Last month, Israeli President Isaac Herzog met with President Joe Biden in the Oval Office and spoke before a joint session of Congress. But Herzog’s speech about the vitality of the U.S.-Israel relationship unintentionally highlighted that the leader of the Israeli government, Prime Minister Benjamin Netanyahu, has not met with Biden since taking office in December 2022.
Adversaries probably perceive the absence of a Biden-Netanyahu meeting as a sign of a weakening U.S.-Israel relationship. It is therefore crucial for Biden to meet with Netanyahu soon at the White House and publicly signal plans for closer cooperation against shared threats from Iran and China.
Netanyahu has said that Biden invited him to a White House meeting, but he claims the Biden administration has been noncommittal about the details. Netanyahu specified that the meeting might take place in September, but Biden administration officials would only confirm the two recently agreed to meet in the United States later this year and that “the details will be worked out by our teams to see what is feasible.” The September timeframe and ambiguous location of the meeting suggest it might occur on the sidelines of the United Nations General Assembly — an inauspicious venue to meet with a close U.S. partner.
While Biden has a long record of support for Israel and a history of interacting with Netanyahu, tensions between the two leaders have recently intensified over the Israeli government’s efforts to reform its judicial system and the Biden administration’s criticism of those plans. Biden has expressed hope that Netanyahu will “[walk] away from” judicial reform amid worries that it will weaken Israel’s democracy. In July, he referred to members of Netanyahu’s Cabinet as “the most extremist” he has seen. The Biden administration has not taken an evenhanded approach with its foreign partners, though. It invited Indian Prime Minister Narendra Modi for a state visit in June despite widespread concerns about democratic backsliding and infringement of human rights in India.
Whatever disagreements may exist over this internal Israeli issue, Biden’s delay in meeting with Netanyahu undermines the historical record of meetings between the American president and Israeli prime minister. The last 10 Israeli prime ministers waited an average of 64 days after taking office to meet with the U.S. president. Netanyahu’s current term is more than 200 days old.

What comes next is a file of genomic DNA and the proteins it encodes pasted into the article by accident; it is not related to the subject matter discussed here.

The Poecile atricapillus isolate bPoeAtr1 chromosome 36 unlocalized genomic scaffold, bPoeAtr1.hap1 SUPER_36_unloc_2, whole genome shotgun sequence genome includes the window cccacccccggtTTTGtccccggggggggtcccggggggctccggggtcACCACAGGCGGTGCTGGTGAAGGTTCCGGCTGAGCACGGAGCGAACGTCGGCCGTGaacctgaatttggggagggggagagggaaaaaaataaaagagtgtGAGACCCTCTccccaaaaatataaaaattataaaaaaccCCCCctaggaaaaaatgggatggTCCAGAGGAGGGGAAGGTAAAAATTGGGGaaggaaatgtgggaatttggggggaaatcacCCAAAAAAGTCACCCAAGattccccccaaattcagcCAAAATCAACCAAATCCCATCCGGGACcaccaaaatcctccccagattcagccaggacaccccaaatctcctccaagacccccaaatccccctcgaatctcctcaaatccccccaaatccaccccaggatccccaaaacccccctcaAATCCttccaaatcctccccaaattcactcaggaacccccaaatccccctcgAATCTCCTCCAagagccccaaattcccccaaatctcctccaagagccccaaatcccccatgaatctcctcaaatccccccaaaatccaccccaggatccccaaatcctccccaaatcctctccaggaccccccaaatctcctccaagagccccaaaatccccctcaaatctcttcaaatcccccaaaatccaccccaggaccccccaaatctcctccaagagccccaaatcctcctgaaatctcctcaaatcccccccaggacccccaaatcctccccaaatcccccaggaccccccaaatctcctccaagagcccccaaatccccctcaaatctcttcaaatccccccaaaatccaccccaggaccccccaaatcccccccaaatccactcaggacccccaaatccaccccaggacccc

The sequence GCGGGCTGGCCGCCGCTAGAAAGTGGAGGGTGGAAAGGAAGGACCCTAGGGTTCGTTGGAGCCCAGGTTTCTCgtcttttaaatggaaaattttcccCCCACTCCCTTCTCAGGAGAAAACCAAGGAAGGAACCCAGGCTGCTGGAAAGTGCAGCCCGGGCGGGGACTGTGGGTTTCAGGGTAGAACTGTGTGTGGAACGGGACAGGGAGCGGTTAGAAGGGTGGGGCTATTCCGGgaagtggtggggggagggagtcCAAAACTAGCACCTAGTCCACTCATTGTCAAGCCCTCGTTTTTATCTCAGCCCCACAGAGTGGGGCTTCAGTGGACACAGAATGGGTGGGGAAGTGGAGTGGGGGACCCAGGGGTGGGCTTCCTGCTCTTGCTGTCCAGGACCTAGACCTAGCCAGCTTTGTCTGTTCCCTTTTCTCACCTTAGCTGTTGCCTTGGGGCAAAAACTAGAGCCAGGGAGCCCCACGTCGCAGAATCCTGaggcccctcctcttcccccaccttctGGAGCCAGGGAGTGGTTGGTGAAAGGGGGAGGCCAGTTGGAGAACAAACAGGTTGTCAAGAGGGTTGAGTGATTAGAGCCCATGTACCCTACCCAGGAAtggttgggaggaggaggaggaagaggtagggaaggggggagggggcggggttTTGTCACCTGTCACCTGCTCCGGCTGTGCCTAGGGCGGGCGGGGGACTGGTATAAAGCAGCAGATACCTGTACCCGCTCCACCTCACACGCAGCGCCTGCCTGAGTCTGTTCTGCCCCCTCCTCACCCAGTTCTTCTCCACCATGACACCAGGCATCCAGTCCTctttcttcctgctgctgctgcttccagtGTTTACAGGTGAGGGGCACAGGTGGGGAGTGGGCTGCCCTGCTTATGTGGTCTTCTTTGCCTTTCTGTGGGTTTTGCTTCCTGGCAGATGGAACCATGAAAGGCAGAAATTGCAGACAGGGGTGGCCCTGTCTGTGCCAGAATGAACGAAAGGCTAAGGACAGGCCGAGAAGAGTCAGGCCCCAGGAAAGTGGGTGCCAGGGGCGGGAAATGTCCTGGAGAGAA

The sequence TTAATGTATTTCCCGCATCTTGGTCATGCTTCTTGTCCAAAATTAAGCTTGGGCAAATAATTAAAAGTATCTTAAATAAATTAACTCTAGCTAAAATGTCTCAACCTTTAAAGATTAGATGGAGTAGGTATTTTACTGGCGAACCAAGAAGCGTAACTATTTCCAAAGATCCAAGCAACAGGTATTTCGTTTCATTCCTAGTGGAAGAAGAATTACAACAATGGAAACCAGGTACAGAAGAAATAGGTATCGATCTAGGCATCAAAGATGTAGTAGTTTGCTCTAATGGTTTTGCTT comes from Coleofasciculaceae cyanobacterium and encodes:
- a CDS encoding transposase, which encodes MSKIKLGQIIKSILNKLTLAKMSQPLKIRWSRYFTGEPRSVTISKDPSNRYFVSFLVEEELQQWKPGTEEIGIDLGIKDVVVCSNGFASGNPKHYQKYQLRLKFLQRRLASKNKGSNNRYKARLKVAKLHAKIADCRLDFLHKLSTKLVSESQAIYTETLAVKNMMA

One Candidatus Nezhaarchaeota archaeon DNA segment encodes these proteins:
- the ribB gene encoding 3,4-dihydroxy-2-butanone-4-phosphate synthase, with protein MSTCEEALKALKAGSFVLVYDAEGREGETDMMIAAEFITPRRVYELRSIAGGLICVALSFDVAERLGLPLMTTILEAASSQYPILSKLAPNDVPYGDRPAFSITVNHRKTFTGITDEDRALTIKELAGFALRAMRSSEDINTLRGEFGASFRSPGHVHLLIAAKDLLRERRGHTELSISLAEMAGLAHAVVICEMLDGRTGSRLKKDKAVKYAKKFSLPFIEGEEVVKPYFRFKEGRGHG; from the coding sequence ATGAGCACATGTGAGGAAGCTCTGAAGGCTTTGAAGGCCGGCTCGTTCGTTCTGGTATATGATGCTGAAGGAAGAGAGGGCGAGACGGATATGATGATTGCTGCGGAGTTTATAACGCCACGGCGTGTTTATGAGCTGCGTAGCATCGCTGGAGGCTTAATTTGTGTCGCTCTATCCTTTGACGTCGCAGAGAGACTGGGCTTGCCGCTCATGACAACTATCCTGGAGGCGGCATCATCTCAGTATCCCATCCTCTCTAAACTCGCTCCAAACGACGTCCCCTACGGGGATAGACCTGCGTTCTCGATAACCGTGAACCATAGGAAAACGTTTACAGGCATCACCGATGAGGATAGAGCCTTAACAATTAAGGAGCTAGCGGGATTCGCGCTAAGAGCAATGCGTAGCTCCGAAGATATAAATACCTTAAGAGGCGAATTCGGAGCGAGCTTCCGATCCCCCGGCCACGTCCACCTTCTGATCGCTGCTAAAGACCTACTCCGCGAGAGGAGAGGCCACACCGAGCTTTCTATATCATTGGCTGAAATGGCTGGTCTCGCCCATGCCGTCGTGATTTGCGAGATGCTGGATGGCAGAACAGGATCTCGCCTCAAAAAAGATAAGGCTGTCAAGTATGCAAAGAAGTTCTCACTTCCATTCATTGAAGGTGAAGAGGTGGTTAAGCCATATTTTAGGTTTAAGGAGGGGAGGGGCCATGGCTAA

Israel and America’s Fundamental Interests
Biden’s avoidance of Netanyahu has also fueled growing calls for the United States to distance itself from Israel, including a U.S. congressperson’s recent derogation of Israel as a “racist state” and a New York Times columnist’s endorsement of a “reassessment” of the U.S.-Israel diplomatic relationship.
Meanwhile, China, the United States’ chief global rival, has taken advantage of these trends by extending its own invitation for Netanyahu to visit Beijing. Growing relations between Israel and China, amid the public discord between Biden and Netanyahu, undermine U.S. regional interests and Israeli security. Beijing’s substantial investments in Israeli infrastructure projects, including railways and ports, present a significant risk of espionage, intellectual property theft, and illegal information transfer to Iran, a partner of Beijing and adversary of the United States and Israel. Despite positive steps the Israeli government has taken to review foreign direct investment, the absence of a Biden-Netanyahu meeting hinders progress toward expanding protections against malign Chinese engagement, and toward developing alternatives so that Israel can turn aside high-risk investments.
Iran, meanwhile, is marching towards nuclear weapons capability and bolstering its terrorist proxies. Tehran has now enriched uranium to 84 percent, the highest level it has ever reached and not far shy of 90 percent weapons-grade enrichment. Although Iran-backed groups have attacked U.S. troops and contractors in Iraq and Syria nearly 90 times since Biden took office, the administration has only targeted Iranian proxies on four occasions. This lack of engagement further encourages Tehran to take increasingly aggressive measures against the United States and its regional partners.
Political Differences Shouldn’t Matter
Tensions between Biden and Netanyahu drag down efforts to address shared U.S.-Israeli interests to blunt malign Chinese engagement and Iranian aggression. To rectify this, Biden should clarify that he has invited Netanyahu to the White House, hold that meeting as soon as possible, and publicly reaffirm his commitment to providing Israel with the necessary capabilities to maximize its freedom of action against Iran. JINSA recently recommended just as much in a report about U.S. strategy in the event that Israel attacks Iran.
Biden and Netanyahu also should discuss strategies for increasing U.S. investment in Israel’s high-tech sector to compensate for any economic losses that might accrue from countering Beijing’s risk-laden investments.
Some strategic interests are too important to risk imperiling because of political differences. The administration should focus less on unnecessarily alienating Israel and more on shoring up cooperation to combat common challenges. Otherwise, the United States’ and Israel’s adversaries will continue to see weakness.
Zac Schildcrout is a Policy Analyst at the Jewish Institute for National Security of America (JINSA).
Originally published in 19FortyFive.